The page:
Is mindfulness a form of calming (shamatha) or insight (vipassana)? Interesting that you say Shamatha is a form of calming the mind, I like allowing all the thoughts and mental activity to calm down just by sitting in lotus posture with erect spine and trying to relax every muscle of my body so I must be practicing Shamatha.

Where would you categorize "focusing" in the Buddhist scheme of meditation? Someone once told me that if you practice to stare at a candle light with complete focus for long time, you may develop psychic abilities. Since there is effort and mental focus required I dont think this could be classified as "Shamatha" (calming), right?

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Rakshasa
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Re: What is "meditation"?

Postby Rakshasa » Sun Dec 09, 2012 4:15 pm


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Re: What is "meditation"?

Postby lowlydog » Sun Dec 09, 2012 5:00 pm


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Re: What is "meditation"?

Postby muni » Sun Dec 09, 2012 7:13 pm


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Astus
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Re: What is "meditation"?

Postby Astus » Sun Dec 09, 2012 11:16 pm

Myriad dharmas are only mind.
Mind is unobtainable.
What is there to seek?

If the Buddha-Nature is seen,
there will be no seeing of a nature in any thing.

Neither cultivation nor seated meditation —
this is the pure Chan of Tathagata.

With sudden enlightenment to Tathagata Chan,
the six paramitas and myriad means
are complete within that essence.



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Jainarayan
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Re: What is "meditation"?

Postby Jainarayan » Fri Jan 25, 2013 6:00 pm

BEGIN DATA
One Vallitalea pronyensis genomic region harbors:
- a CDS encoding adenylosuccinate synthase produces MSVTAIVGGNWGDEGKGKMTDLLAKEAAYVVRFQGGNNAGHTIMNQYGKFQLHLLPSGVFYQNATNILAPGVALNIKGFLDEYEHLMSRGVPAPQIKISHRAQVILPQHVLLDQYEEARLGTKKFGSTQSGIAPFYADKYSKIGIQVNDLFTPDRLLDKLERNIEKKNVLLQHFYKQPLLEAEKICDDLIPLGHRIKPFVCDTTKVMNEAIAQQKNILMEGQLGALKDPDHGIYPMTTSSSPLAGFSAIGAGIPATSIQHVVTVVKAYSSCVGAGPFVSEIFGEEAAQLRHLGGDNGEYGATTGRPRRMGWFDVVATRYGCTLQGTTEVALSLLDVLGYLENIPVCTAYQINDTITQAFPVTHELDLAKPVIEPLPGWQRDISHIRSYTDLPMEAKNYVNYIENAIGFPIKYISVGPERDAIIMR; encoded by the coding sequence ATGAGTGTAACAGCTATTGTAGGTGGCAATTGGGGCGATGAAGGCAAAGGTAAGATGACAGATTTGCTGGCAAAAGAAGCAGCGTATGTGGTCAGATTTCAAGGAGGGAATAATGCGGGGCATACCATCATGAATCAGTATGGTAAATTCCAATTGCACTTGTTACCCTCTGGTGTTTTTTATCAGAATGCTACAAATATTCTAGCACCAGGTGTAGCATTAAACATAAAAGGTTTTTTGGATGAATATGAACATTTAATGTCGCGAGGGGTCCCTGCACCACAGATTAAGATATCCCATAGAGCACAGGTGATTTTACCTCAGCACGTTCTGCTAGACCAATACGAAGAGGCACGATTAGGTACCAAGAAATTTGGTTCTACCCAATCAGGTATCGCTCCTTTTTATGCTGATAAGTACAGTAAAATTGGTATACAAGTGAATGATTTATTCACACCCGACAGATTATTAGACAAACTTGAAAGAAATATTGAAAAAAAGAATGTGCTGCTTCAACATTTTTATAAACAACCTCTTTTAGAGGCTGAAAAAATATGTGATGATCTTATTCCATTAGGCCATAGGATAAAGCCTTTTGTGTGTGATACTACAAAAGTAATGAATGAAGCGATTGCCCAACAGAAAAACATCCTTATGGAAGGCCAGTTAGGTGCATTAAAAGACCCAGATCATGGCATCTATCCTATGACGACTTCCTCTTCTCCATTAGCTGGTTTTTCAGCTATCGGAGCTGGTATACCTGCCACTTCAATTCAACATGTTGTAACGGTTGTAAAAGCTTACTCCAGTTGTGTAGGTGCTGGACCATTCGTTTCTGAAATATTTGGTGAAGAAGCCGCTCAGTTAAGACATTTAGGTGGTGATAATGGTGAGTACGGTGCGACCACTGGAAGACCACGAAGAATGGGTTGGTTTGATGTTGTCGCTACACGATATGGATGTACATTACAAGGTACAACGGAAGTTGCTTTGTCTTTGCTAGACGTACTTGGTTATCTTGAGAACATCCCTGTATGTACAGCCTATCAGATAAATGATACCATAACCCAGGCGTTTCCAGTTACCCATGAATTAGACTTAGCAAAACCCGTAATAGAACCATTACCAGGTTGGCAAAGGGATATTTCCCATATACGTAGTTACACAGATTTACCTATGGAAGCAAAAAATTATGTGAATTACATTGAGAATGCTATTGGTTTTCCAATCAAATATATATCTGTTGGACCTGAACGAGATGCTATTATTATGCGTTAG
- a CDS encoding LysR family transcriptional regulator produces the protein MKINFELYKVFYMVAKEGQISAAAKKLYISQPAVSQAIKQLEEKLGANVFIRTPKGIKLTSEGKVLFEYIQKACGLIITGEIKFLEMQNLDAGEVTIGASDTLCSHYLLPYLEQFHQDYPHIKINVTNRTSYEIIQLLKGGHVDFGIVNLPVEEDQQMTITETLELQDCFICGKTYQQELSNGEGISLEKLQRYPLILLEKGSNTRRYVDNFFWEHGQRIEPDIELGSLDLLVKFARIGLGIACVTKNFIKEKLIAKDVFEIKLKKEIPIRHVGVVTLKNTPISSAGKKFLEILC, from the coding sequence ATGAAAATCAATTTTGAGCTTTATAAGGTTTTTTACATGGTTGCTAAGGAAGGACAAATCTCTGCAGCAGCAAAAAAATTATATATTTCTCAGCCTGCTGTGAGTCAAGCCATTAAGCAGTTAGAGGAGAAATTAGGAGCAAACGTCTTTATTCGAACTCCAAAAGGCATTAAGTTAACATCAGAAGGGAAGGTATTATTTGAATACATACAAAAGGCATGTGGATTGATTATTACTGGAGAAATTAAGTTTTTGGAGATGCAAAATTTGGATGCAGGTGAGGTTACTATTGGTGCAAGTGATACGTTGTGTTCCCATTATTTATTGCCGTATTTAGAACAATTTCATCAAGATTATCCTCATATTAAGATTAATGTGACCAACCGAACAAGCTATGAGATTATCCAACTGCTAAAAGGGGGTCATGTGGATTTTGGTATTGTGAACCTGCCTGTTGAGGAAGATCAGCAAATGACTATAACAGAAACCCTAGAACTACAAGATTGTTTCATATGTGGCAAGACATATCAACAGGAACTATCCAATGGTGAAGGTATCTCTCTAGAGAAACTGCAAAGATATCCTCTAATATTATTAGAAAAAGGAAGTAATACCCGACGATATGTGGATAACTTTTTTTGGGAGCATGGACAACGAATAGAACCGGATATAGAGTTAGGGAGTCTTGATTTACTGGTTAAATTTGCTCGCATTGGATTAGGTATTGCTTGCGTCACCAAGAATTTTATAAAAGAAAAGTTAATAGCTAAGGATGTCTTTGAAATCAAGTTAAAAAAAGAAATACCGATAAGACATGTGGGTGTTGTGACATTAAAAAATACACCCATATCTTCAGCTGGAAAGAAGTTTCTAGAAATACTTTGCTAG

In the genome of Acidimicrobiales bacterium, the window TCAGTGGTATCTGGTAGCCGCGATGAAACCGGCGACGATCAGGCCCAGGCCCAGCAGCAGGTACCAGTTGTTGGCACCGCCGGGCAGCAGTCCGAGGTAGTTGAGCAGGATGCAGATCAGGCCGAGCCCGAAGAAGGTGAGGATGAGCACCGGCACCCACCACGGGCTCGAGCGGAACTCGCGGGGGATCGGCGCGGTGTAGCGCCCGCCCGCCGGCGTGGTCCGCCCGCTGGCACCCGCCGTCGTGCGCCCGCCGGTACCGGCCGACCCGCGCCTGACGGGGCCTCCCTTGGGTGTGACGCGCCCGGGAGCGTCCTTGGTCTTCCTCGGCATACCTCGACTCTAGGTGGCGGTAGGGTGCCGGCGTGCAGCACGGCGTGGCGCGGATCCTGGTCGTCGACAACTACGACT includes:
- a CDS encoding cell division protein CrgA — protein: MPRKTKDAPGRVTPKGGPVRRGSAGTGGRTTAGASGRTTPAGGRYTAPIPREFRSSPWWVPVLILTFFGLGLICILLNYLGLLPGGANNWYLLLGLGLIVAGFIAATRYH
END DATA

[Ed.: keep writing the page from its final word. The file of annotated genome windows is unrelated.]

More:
Worthy, wise and virtuous: Who is energetic and not indolent, in misfortune unshaken,
flawless in manner and intelligent, such one will honor gain. - Digha Nikaya III 273

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Re: What is "meditation"?

Postby juliaaflowers » Thu Jan 31, 2013 1:57 pm

5 Steps Towards Meditation Mastery: http://youtu.be/FBRKczWj6Qc
Julia A. Flowers

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Re: What is "meditation"?

Postby DGA » Thu Jan 31, 2013 3:13 pm


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Re: What is "meditation"?

Postby Feathers » Sat Feb 02, 2013 1:57 am


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randomseb
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Re: What is "meditation"?

Postby randomseb » Sat Feb 02, 2013 8:37 am

In Zen it seems, based on the texts of the Patriarchs and ancient sages anyway, "meditation" seems to be not doing anything at all. That includes not doing "not doing". They discourse, for example, about how if you "calm your mind", you are actively "calming your mind", therefore you are busy doing something, not doing nothing, and so the point seems to be to just "watch", without specifically watching anything.. Just being and being aware of this being, sort of thing. By this practice, they say, your mind will "clean itself" naturally. That's all paraphrased of course.

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Rakshasa
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Re: What is "meditation"?

Postby Rakshasa » Sat Feb 02, 2013 10:21 am

I agree with you.

The first step of relieving one's mind from grasping dharmas is relieving the muscular tension on the head. People won't believe but our involvement in different matters, our deep thinking, our day dreaming etc manifests as a tension on our skull and other parts. So when I suddenly remember about Buddhism in the middle of my thought process or involvement with different affairs, the first thing that happens is that I suddenly realize that my head was quite tense, and I automatically relieve it (and feel easy in the body and mind). Unfortunately, this only happens for a minute or two, after which I am again grasping at different things.

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Jainarayan
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Re: What is "meditation"?

Postby Jainarayan » Sat Feb 02, 2013 3:11 pm

Worthy, wise and virtuous: Who is energetic and not indolent, in misfortune unshaken,
flawless in manner and intelligent, such one will honor gain. - Digha Nikaya III 273

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randomseb
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Re: What is "meditation"?

Postby randomseb » Sat Feb 02, 2013 9:09 pm


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Jainarayan
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Re: What is "meditation"?

Postby Jainarayan » Sat Feb 02, 2013 9:59 pm

Worthy, wise and virtuous: Who is energetic and not indolent, in misfortune unshaken,
flawless in manner and intelligent, such one will honor gain. - Digha Nikaya III 273